Lease Essentials for Every Landlord and Tenant
Written by Peter McFarland, Esq. on 4/2/2014
As a landlord or tenant, you know that the lease you sign will be the written expression of the agreement you negotiated for the rental of a property. But how important is the lease document when the rubber meets the road? And what’s really in the lease?
How Important is the Fine Print?
In many real estate matters, the law is just a placeholder for what should be the rule absent an agreement otherwise. So what does that mean? Where there is a conflict between what the law says and what the lease says, the lease will control. The simplest examples of lease provisions impacted by this include notice, security deposits, and rental liability issues. Therefore, the fine print in the lease is extremely important to understand as it will have a large bearing on resolving disputes in court or at arbitration.
Exceptions to this general rule apply, of course. Not all rights can be contracted away, and not all duties can be discharged by contract. If you are unsure whether a lease provision may be valid, it’s important to discuss whether the law would even recognize the lease provision with a qualified professional.
So what is a Valid Lease?
Leases come in all different flavors. Most landlords use a standard, pre-printed form. But the lease does not need to be standard and some landlords prefer to draft their own. In order to be valid, a lease need only be a handwritten document specifying the names of the parties, the property that is being leased, the rights and responsibilities of the parties, the terms and conditions of the agreement, the rental amount, and finally the signatures of the parties.
What’s Normally in a Lease?
The following are normal provisions found in a lease and should generally be included (but note this list is absolutely not exhaustive):
- Premises’ condition – there should be documentation of any damage, mold, roof collapses, plumbing leaks, etc. before the tenant takes possession of the property.
- Offsets – tenants should not assume they may withhold rent because something isn’t working properly and tenants should be aware that doing so could actually lead to an eviction (called a Forcible Entry and Detainer in Colorado). The lease should explain the ability (or lack thereof) of the tenant to offset rent payments for problems arising with the property.
- Security Deposits – the lease should set the amount of the deposit as well as the conditions that require the deposit to be returned or withheld.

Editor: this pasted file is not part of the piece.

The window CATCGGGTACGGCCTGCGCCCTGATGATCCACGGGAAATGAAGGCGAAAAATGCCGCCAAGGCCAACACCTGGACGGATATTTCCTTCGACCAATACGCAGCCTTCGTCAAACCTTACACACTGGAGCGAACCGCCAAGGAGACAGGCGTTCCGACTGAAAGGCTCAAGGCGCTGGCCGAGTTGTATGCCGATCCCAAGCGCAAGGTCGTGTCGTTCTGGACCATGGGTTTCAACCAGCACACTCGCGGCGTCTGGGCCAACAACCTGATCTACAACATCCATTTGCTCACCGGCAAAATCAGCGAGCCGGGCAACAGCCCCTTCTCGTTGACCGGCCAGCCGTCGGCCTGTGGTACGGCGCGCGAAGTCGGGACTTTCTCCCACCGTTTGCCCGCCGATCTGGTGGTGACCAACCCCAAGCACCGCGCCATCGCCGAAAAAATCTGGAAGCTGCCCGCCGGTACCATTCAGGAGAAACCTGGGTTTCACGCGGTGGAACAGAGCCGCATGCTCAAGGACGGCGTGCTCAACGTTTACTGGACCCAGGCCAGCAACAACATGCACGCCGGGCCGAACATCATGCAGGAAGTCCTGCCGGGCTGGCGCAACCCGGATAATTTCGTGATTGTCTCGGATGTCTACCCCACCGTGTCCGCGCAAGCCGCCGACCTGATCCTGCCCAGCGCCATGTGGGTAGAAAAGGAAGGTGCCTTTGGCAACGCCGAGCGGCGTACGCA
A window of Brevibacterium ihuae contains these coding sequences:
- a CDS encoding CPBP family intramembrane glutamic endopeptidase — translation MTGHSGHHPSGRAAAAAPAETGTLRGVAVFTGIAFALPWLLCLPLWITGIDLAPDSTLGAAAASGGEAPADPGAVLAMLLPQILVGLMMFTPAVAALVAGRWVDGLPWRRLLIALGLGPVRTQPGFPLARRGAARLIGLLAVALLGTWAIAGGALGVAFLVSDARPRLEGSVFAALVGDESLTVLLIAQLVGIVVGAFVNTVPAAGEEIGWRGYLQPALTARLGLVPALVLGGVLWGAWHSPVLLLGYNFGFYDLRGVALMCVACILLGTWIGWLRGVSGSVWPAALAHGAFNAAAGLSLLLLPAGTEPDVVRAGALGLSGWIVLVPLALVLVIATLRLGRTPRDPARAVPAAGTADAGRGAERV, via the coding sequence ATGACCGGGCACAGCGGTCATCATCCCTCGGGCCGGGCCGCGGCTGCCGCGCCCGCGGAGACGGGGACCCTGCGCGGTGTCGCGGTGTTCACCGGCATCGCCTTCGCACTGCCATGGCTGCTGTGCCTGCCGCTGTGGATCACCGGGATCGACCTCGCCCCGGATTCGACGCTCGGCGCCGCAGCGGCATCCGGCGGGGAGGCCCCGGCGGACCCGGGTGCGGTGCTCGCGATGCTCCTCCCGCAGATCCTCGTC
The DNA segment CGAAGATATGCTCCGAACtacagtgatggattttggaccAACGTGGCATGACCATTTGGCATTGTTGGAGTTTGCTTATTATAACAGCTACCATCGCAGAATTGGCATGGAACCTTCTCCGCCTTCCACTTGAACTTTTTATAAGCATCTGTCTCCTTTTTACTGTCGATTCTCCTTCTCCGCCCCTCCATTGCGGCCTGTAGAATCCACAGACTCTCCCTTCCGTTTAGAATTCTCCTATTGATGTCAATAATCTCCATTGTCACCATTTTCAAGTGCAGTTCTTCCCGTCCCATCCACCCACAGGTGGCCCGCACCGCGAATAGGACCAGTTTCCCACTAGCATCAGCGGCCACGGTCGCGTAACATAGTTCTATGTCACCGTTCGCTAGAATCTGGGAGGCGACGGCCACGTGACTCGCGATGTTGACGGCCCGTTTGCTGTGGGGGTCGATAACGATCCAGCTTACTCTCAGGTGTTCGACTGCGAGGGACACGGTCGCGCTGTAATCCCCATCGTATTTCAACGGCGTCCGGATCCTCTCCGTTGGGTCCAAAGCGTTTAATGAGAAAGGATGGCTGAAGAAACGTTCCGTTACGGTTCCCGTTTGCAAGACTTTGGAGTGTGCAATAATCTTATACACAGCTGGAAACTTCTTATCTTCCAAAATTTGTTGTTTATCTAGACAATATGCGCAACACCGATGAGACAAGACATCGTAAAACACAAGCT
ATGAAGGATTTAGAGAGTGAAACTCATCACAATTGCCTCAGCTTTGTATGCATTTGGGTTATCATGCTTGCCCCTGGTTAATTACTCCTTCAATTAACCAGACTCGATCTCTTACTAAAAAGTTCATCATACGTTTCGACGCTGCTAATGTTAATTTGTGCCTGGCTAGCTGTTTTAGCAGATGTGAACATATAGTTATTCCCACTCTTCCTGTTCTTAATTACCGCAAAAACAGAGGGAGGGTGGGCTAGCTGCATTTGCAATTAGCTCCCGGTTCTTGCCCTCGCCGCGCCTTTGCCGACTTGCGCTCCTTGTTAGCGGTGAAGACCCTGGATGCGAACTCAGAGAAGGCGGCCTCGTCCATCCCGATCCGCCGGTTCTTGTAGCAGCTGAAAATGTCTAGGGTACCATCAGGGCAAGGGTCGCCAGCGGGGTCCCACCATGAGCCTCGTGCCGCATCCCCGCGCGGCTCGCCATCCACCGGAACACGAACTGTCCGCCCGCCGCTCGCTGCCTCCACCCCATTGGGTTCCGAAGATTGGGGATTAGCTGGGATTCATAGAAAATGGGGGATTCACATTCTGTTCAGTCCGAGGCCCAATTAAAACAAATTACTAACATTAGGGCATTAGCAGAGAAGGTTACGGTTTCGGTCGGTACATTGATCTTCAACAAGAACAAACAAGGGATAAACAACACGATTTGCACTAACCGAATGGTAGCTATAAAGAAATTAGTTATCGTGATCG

- Pets – the lease should consider whether pets will be allowed, and a special pet deposit may be required.
- Insurance – both the tenant and the landlord should carry adequate insurance, and the lease will often require both to obtain this insurance.
- Lead-Based Paint Disclosure – Any lease for a rental that was built before 1978 is required by federal law to provide the renter with a Lead-Based Paint Disclosure.
- Smoke-Free Premises – Colorado law leaves it to the Landlord whether tobacco smoking will be allowed on the premises, and the Landlord may ban all smoking on the premises. Recreational marijuana is such a new development in Colorado that the law is untested as to whether a landlord can ban the use and smoking of the substance. However, nothing in Colorado’s Amendment 64 would suggest that a Landlord would be overstepping to ban the use of marijuana on a rental property.
Again, the list above is by no means exhaustive but it should provide some idea of what to expect when looking over a lease.
Leases are critically important to the landlord tenant relationship. Generally speaking, the lease will govern the relationship between the parties and list the terms of the agreement as well as the rights and responsibilities of the parties. If you are a landlord seeking a custom lease or looking to rework a current lease the attorneys at Estill & Long, LLC can assist you. Similarly, if you are a tenant who wants a second opinion about a custom lease or just would like some explanation of the fine print, give us a call today.
About Peter McFarland, Esq.
Peter earned his Juris Doctor (J.D.) degree at the University of Denver. After becoming licensed to practice law in the State of Colorado, he earned his Master of Laws (LL.M.) in Taxation at the University of Denver. In his current role, Peter counsels real estate investors, landlords, and tenants with respect to their rights and duties under the law. He gained valuable experience as an attorney with the University of Denver’s Low Income Tax Clinic during his graduate school studies and has been counseling clients at Estill & Long, LLC since his arrival in early 2013.